Baffin Island, Nunavut
Academic co-investigator Thierry Rodon has been working with Inuit communities to research northern governance, indigenous policies, sustainable development, joint management of natural resources, indigenous education, and participatory democracy.
“On first consideration, Inuit may appear to have vaulted from life in isolated small societies characterized by little knowledge of the outside world and scant capacity to cope with the complexities and demands of an increasingly global consciousness in a dangerous and complex world. We acknowledge that there is some truth in this observation, but…it also contains important misconceptions and a serious underestimation of the strengths inherent in the original Inuit societies. On the evidence of what they have achieved in the last two generations, it is clear that the original societies of Inuit had developed a number of attitudes and practices that have been capable of successful adaptation to new challenges. That all of what Inuit have achieved to date, in the arena of internal diplomacy and externally as well, has been achieved peacefully and without disadvantage to other people or groups, should recommend their approach to others.“
-Inuit Diplomacy in the Global Era
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James Ford, CICADA co-investigator, has been examining the effects of climate change and climate policy on Inuit communities in Canada. Ford has established the Climate Change Adaptation Research Group based in the department of geography at McGill University. The group’s research examines the ways in climate change vulnerability, adaptation research and planning amongst Indigenous populations all intersect with science and policy. Ford is interested in new methods for studying and tracking adaptation at global and regional levels. Ford’s research also examines the effects of climates change on Inuit communities’ food security and considers the gendered aspects of climate change on female food security. Ford is also interested in the impacts of climate change on Inuit demographics, with an interest towards fertility and migration.[/ezcol_1half]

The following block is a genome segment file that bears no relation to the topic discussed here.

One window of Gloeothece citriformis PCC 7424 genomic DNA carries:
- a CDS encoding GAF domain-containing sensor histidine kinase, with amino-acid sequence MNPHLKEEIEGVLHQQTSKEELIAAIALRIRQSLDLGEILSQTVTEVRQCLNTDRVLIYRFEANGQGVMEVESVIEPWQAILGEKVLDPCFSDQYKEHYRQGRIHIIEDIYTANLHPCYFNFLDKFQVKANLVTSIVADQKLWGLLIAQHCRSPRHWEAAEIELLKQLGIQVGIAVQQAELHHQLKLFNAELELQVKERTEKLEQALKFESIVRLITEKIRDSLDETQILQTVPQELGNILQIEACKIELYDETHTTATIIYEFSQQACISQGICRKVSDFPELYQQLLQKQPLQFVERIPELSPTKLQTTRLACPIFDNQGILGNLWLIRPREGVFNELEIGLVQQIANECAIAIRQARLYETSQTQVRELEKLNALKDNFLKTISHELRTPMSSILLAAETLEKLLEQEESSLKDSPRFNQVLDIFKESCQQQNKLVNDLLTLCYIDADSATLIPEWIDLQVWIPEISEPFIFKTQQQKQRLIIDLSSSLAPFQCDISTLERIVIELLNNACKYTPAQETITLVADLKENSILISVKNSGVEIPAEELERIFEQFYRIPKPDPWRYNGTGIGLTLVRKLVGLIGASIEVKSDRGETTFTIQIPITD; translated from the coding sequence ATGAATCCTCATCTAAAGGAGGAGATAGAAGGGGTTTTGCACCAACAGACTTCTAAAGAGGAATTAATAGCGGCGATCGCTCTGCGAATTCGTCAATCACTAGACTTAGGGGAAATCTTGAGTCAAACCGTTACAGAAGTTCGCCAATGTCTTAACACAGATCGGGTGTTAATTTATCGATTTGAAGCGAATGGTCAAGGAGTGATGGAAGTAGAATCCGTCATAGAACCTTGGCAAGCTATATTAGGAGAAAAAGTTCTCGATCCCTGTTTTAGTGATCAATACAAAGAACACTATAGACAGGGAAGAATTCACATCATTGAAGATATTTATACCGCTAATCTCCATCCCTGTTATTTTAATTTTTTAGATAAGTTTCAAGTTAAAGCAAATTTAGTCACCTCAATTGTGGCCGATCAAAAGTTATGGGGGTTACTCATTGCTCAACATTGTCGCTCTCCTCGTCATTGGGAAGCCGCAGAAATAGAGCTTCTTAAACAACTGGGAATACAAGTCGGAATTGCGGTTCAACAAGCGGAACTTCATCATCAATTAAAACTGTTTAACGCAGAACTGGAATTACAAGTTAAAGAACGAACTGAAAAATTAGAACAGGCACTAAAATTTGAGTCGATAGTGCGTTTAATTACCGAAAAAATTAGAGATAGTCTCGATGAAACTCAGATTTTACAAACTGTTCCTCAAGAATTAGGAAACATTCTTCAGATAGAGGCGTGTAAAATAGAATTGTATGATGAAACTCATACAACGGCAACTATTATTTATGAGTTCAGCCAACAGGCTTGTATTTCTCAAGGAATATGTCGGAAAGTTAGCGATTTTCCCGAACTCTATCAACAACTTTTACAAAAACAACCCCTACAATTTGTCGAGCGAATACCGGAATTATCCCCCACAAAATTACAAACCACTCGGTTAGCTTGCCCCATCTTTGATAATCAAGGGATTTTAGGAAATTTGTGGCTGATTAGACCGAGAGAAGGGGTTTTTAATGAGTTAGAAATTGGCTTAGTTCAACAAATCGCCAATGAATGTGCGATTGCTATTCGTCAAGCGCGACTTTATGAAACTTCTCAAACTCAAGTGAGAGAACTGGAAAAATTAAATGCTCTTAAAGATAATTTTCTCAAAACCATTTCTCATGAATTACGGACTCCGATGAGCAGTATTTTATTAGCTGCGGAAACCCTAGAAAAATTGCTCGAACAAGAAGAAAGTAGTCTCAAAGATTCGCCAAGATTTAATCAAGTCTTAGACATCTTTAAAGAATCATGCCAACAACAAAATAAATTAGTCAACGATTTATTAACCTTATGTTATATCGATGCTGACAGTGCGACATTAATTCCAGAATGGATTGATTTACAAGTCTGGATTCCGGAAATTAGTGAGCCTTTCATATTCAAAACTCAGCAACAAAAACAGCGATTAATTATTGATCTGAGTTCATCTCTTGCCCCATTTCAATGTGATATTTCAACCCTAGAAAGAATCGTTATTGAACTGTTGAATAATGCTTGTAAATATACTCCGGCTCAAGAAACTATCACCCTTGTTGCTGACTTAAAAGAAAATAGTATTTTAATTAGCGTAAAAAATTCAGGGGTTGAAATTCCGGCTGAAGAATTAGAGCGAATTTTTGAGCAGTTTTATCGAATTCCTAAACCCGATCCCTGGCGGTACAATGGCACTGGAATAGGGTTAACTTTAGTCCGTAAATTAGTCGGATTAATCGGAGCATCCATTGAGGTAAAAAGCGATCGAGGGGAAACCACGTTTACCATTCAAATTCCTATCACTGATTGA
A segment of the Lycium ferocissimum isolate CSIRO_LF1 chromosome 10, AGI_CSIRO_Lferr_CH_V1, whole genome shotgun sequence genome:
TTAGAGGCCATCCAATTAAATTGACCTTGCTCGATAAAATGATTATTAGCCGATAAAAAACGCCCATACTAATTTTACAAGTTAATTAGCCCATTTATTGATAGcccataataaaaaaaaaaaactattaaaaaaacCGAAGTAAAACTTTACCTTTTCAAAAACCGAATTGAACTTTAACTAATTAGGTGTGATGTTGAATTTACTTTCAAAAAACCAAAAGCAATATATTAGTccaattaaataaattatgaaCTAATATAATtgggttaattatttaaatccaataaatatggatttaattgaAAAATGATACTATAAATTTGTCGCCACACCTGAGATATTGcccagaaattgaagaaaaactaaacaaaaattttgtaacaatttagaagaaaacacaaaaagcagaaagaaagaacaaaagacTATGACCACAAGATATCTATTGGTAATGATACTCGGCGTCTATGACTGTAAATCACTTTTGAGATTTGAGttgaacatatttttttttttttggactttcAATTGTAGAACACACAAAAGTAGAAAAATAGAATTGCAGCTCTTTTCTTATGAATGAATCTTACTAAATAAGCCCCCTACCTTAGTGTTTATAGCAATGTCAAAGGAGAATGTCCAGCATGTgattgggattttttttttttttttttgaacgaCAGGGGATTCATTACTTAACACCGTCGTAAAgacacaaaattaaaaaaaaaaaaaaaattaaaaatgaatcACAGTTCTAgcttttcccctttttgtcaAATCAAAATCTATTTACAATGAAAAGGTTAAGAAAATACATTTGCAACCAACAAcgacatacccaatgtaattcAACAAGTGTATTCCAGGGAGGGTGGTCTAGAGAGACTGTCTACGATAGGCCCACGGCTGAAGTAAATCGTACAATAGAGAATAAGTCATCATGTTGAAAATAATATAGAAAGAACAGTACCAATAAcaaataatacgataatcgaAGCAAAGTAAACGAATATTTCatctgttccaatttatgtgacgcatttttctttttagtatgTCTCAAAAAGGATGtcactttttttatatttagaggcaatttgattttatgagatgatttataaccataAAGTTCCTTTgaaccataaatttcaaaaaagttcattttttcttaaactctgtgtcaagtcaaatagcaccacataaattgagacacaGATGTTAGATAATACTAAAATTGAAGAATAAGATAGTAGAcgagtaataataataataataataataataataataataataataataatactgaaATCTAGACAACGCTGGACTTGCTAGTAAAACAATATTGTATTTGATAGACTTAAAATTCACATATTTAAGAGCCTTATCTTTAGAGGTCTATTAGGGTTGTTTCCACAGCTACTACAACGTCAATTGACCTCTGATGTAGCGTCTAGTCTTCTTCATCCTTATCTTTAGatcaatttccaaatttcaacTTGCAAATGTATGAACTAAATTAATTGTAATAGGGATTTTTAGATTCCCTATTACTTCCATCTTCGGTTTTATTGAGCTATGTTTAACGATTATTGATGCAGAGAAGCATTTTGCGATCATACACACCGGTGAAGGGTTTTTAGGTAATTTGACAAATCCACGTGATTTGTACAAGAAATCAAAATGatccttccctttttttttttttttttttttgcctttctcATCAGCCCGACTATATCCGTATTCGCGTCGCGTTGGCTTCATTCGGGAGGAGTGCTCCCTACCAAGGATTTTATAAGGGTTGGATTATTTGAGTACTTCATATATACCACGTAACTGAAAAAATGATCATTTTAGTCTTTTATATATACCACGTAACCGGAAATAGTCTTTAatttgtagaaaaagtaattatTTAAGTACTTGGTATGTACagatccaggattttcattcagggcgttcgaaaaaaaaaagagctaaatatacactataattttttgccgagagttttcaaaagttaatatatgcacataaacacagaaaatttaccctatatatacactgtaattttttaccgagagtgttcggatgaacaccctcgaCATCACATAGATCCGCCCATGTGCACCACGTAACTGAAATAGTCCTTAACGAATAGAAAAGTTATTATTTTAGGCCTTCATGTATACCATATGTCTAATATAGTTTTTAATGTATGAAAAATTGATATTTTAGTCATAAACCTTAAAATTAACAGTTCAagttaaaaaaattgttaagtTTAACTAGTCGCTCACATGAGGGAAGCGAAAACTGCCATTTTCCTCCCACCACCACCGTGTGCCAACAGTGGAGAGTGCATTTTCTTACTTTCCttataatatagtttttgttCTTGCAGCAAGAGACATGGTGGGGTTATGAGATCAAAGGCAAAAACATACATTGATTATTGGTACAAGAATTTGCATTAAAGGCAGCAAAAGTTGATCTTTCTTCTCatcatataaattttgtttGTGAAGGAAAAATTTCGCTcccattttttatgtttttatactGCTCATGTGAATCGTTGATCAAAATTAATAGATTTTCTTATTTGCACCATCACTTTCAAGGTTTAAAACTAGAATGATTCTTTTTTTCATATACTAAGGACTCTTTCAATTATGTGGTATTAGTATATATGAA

“We identify policy priorities that can be implemented within existing policy frameworks today and outline boarder principles of adaptation applicable in multiple contexts. Importantly…Inuit are not powerless in the face of a rapidly changing climate. Adaptation options are available, feasible, and Inuit have considerable adaptive capacity as history and current experience shows. With support from territorial and federal levels and local action to identify risks and plan for adaptation, some of more severe manifestations of climate change can be moderated.”
-Climate Change Policy Responses for Canada’s Inuit Population: The Importance of and Opportunities for Adaptation.
Mario Blaser, CICADA collaborator, has developed Understanding the Past to Build the Future, a five-year multidisciplinary study of the history of the Inuit Métis of southern Labrador. The research aims to investigate the Inuit occupation of Southern Labrador by collecting and analyzing evidence of Inuit-European interactions and documenting cultural changes. Research is conducted through archaeology, ethnography, archival study, and genealogy.